Six Arrested After Security Forces Clash with Peaceful Protesters

Photo from N1M

Growing protest movements in Phnom Penh have been met with increased violence from authorities who today arrested two prominent activists at a peaceful protest.

PHNOM PENH--Protesters clashed with authorities today as police and security forces broke up a gathering outside the Phnom Penh Municipal Court on Aug. 13, 2020. The protesters were demanding the release of Rong Chhun—a prominent trade unionist who was arrested earlier this month.

"Six protesters were arrested in total, including two prominent activists Chhoeun Daravy and Hun Vannak," said Em Bunnarith, personal assistant of Rong Chhun.



However, Colonel Neth Sithon, Police Inspector of Khan 7 Makara could not reached for comment as to why the two were arrested, claiming he was too busy to explain why peaceful protesters were being arrested.

Around 30 people had gathered for an all-day peaceful protest in front of the Phnom Penh Municipal Court to demand the release of Chhun who currently is being interrogated by the authorities.

“Free Rong Chhun, free patriots," the group could be heard chanting, but authorities of 7 Makara District and security forces attacked the protesters and eventually removed them from outside of the court.

Environmental activist Chum Hout said that he joined to observe Chhun's trial and called for the unionist’s release, as he is a role model and a good person.

“We attended the observation of the trial against Rong Chhun in front of the court,” he recalled. “During the protest we walked in front of the court, but the authorities were there and confronted us—some of us were injured.” 

He explained that one of the people who joined the protest, Chhoeun Daravy, was detained by authorities in the afternoon. Daravy has already had experience in dealing with Cambodia’s law enforcement after she was harassed for selling t-shirts with the face of murdered political analyst Kem Ley’s face on them.

According to Soeng Sen Karuna of the Cambodian Human Rights and Development Association (Adhoc), the arrest of Daravy was not legal and was overly aggressive.

“I’m not sure who arrested her or where they took her to, but the information I received was that civilians arrested her and took her away in a car which did not have police license plates so we cannot know,” he said.

Authorities claimed that they were simply maintaining public order and trying to prevent traffic jams.

Hun Vannak was later arrested at the Khmer Tavrak office around 5.30 p.m. on Aug. 13, although authorities have so far made no public statement regarding the reason for detaining Vannak.

On Aug. 3, the Phnom Penh Municipal Administration issued a directive stating that any rally in front of the court would affect public order, cause traffic jams, and violate the principles of the law on peaceful demonstrations. Cambodia’s ruling party, the Cambodian People’s Party has repeatedly made efforts—in some case violently—to quash peaceful protests.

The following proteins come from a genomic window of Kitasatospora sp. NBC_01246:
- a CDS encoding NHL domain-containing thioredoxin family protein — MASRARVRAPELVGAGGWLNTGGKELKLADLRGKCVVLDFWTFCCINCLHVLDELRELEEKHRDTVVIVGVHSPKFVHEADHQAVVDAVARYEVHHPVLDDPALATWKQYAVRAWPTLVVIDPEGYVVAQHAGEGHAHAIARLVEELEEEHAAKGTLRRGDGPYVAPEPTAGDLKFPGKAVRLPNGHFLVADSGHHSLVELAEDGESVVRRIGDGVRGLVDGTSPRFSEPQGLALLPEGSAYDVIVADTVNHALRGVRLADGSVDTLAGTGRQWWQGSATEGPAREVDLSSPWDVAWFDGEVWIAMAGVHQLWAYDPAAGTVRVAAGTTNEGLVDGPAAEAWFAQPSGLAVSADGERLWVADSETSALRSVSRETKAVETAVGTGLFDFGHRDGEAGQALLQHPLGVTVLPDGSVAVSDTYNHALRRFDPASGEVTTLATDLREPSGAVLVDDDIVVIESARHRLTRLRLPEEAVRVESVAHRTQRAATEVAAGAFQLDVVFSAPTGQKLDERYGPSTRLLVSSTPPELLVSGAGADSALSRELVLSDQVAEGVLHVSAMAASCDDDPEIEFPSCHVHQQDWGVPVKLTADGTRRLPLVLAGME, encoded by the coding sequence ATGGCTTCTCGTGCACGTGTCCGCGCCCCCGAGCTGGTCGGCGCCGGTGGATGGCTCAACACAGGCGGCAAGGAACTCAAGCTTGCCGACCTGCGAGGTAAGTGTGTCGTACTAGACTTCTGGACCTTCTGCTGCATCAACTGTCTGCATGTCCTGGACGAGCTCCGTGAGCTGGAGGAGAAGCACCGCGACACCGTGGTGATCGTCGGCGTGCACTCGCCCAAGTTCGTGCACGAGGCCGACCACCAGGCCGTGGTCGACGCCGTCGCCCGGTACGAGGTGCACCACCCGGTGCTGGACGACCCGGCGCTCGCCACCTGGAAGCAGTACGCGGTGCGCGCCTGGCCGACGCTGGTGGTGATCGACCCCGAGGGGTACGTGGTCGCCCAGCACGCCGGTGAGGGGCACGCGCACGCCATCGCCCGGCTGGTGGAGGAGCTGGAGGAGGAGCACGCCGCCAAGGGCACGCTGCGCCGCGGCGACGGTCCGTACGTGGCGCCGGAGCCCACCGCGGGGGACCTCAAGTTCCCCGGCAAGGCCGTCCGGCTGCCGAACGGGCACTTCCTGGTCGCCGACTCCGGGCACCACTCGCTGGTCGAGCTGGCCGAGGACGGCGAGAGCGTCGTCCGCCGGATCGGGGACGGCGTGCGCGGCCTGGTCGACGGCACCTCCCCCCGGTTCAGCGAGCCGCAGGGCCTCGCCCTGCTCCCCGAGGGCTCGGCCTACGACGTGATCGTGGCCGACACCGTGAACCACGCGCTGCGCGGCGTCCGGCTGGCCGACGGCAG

The police conducted a raid at Chhon’s home at 9.30 p.m. on July 31. The following day he was charged and sent to prison, but the petition carried by protesters argued that his arrest is an injustice as he only seeks to protect national interests.

Chhun, who is a representative of the Cambodian Watchdog Council and president of the Cambodian Confederation of Unions, was arrested on July 31 at his home in Phnom Penh after allegedly criticizing the government regarding its border negotiations with Vietnam.

Over the years, several critics have warned that the border negotiations had resulted in land losses for Cambodians living along the 1,270 kilometer border with Vietnam.

On Aug. 7 international organizations, local civil society groups and communities issued a statement strongly condemning the nighttime arrest of Rong Chhun and calling on the Cambodian government and the Phnom Penh Municipal Court to immediately drop all charges against the union leader and release him from pre-trial detention.

The Ministry of Justice warned people to stop gathering in front of the Phnom Penh Municipal Court to demand Chhun’s release, telling them that this did not constitute a legal action. “This act puts pressure on the judiciary, which may [lead to] criminal charges under Article 522 of the Penal Code of the Kingdom of Cambodia,” a statement from the ministry read.

From June 2020 onwards a group of women have been protesting for the release of their husbands and family members. This was the result of crackdown on former opposition party leaders who have been arrested since the beginning of the pandemic. Known as the Friday Women of Cambodia, the group has faced physical violence at the hands of government authorities and have been injured repeatedly, but continue to protest each week to demand the release of their families.


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